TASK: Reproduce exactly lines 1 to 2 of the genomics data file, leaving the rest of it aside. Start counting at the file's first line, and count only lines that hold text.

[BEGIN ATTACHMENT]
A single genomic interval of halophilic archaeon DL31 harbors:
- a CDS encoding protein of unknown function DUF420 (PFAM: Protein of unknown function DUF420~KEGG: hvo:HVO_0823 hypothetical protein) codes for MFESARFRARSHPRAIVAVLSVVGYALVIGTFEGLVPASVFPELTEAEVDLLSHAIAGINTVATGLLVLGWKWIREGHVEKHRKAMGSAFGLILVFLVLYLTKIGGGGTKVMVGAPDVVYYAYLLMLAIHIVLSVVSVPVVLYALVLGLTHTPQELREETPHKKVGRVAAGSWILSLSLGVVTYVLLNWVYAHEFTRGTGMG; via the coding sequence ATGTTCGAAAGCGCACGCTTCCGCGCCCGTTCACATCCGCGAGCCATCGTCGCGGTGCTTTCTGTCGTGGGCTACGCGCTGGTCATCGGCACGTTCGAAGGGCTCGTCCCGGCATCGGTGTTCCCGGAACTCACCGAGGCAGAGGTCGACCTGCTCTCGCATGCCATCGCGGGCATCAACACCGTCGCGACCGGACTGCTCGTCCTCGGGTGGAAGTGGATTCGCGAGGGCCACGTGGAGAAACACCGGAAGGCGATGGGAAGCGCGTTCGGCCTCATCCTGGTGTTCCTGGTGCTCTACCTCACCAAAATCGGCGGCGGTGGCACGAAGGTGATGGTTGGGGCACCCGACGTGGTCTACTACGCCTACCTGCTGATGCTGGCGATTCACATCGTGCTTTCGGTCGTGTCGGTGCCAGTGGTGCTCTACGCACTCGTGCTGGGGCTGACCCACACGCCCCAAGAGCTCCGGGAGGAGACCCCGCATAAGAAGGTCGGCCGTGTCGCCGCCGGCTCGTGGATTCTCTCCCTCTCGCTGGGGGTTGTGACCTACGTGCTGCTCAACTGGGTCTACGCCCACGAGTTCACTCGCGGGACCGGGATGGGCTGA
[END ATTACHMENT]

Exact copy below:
A single genomic interval of halophilic archaeon DL31 harbors:
- a CDS encoding protein of unknown function DUF420 (PFAM: Protein of unknown function DUF420~KEGG: hvo:HVO_0823 hypothetical protein) codes for MFESARFRARSHPRAIVAVLSVVGYALVIGTFEGLVPASVFPELTEAEVDLLSHAIAGINTVATGLLVLGWKWIREGHVEKHRKAMGSAFGLILVFLVLYLTKIGGGGTKVMVGAPDVVYYAYLLMLAIHIVLSVVSVPVVLYALVLGLTHTPQELREETPHKKVGRVAAGSWILSLSLGVVTYVLLNWVYAHEFTRGTGMG; via the coding sequence ATGTTCGAAAGCGCACGCTTCCGCGCCCGTTCACATCCGCGAGCCATCGTCGCGGTGCTTTCTGTCGTGGGCTACGCGCTGGTCATCGGCACGTTCGAAGGGCTCGTCCCGGCATCGGTGTTCCCGGAACTCACCGAGGCAGAGGTCGACCTGCTCTCGCATGCCATCGCGGGCATCAACACCGTCGCGACCGGACTGCTCGTCCTCGGGTGGAAGTGGATTCGCGAGGGCCACGTGGAGAAACACCGGAAGGCGATGGGAAGCGCGTTCGGCCTCATCCTGGTGTTCCTGGTGCTCTACCTCACCAAAATCGGCGGCGGTGGCACGAAGGTGATGGTTGGGGCACCCGACGTGGTCTACTACGCCTACCTGCTGATGCTGGCGATTCACATCGTGCTTTCGGTCGTGTCGGTGCCAGTGGTGCTCTACGCACTCGTGCTGGGGCTGACCCACACGCCCCAAGAGCTCCGGGAGGAGACCCCGCATAAGAAGGTCGGCCGTGTCGCCGCCGGCTCGTGGATTCTCTCCCTCTCGCTGGGGGTTGTGACCTACGTGCTGCTCAACTGGGTCTACGCCCACGAGTTCACTCGCGGGACCGGGATGGGCTGA